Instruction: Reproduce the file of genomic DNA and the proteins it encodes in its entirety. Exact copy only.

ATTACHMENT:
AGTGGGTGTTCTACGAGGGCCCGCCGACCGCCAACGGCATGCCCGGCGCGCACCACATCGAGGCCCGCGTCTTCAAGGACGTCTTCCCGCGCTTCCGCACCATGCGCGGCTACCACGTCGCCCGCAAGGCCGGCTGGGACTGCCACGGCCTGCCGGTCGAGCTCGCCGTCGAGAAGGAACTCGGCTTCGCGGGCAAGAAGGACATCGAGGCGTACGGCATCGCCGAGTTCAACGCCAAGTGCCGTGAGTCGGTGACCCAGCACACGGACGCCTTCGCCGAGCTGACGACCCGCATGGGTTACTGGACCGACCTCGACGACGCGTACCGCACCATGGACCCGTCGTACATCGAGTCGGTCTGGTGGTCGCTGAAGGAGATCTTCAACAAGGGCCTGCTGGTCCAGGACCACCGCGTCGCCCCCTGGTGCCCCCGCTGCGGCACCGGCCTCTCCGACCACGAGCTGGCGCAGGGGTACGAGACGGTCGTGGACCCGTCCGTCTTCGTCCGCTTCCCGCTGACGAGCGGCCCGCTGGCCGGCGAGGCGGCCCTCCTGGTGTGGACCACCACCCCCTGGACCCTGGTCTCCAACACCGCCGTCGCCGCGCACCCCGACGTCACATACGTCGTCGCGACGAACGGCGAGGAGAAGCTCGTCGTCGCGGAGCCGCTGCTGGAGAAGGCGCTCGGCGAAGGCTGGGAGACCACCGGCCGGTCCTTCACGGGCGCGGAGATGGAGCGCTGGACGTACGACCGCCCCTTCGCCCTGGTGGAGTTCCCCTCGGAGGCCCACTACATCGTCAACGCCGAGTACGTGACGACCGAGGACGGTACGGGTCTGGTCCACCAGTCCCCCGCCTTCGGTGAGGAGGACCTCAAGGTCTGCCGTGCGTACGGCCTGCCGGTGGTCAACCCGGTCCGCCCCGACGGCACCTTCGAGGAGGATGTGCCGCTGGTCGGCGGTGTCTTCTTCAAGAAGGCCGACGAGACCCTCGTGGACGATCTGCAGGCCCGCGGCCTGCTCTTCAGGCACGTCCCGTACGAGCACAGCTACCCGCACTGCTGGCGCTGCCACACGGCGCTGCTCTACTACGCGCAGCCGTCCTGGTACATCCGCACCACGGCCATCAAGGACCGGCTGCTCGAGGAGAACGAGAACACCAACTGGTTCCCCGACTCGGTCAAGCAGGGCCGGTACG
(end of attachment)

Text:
AGTGGGTGTTCTACGAGGGCCCGCCGACCGCCAACGGCATGCCCGGCGCGCACCACATCGAGGCCCGCGTCTTCAAGGACGTCTTCCCGCGCTTCCGCACCATGCGCGGCTACCACGTCGCCCGCAAGGCCGGCTGGGACTGCCACGGCCTGCCGGTCGAGCTCGCCGTCGAGAAGGAACTCGGCTTCGCGGGCAAGAAGGACATCGAGGCGTACGGCATCGCCGAGTTCAACGCCAAGTGCCGTGAGTCGGTGACCCAGCACACGGACGCCTTCGCCGAGCTGACGACCCGCATGGGTTACTGGACCGACCTCGACGACGCGTACCGCACCATGGACCCGTCGTACATCGAGTCGGTCTGGTGGTCGCTGAAGGAGATCTTCAACAAGGGCCTGCTGGTCCAGGACCACCGCGTCGCCCCCTGGTGCCCCCGCTGCGGCACCGGCCTCTCCGACCACGAGCTGGCGCAGGGGTACGAGACGGTCGTGGACCCGTCCGTCTTCGTCCGCTTCCCGCTGACGAGCGGCCCGCTGGCCGGCGAGGCGGCCCTCCTGGTGTGGACCACCACCCCCTGGACCCTGGTCTCCAACACCGCCGTCGCCGCGCACCCCGACGTCACATACGTCGTCGCGACGAACGGCGAGGAGAAGCTCGTCGTCGCGGAGCCGCTGCTGGAGAAGGCGCTCGGCGAAGGCTGGGAGACCACCGGCCGGTCCTTCACGGGCGCGGAGATGGAGCGCTGGACGTACGACCGCCCCTTCGCCCTGGTGGAGTTCCCCTCGGAGGCCCACTACATCGTCAACGCCGAGTACGTGACGACCGAGGACGGTACGGGTCTGGTCCACCAGTCCCCCGCCTTCGGTGAGGAGGACCTCAAGGTCTGCCGTGCGTACGGCCTGCCGGTGGTCAACCCGGTCCGCCCCGACGGCACCTTCGAGGAGGATGTGCCGCTGGTCGGCGGTGTCTTCTTCAAGAAGGCCGACGAGACCCTCGTGGACGATCTGCAGGCCCGCGGCCTGCTCTTCAGGCACGTCCCGTACGAGCACAGCTACCCGCACTGCTGGCGCTGCCACACGGCGCTGCTCTACTACGCGCAGCCGTCCTGGTACATCCGCACCACGGCCATCAAGGACCGGCTGCTCGAGGAGAACGAGAACACCAACTGGTTCCCCGACTCGGTCAAGCAGGGCCGGTACG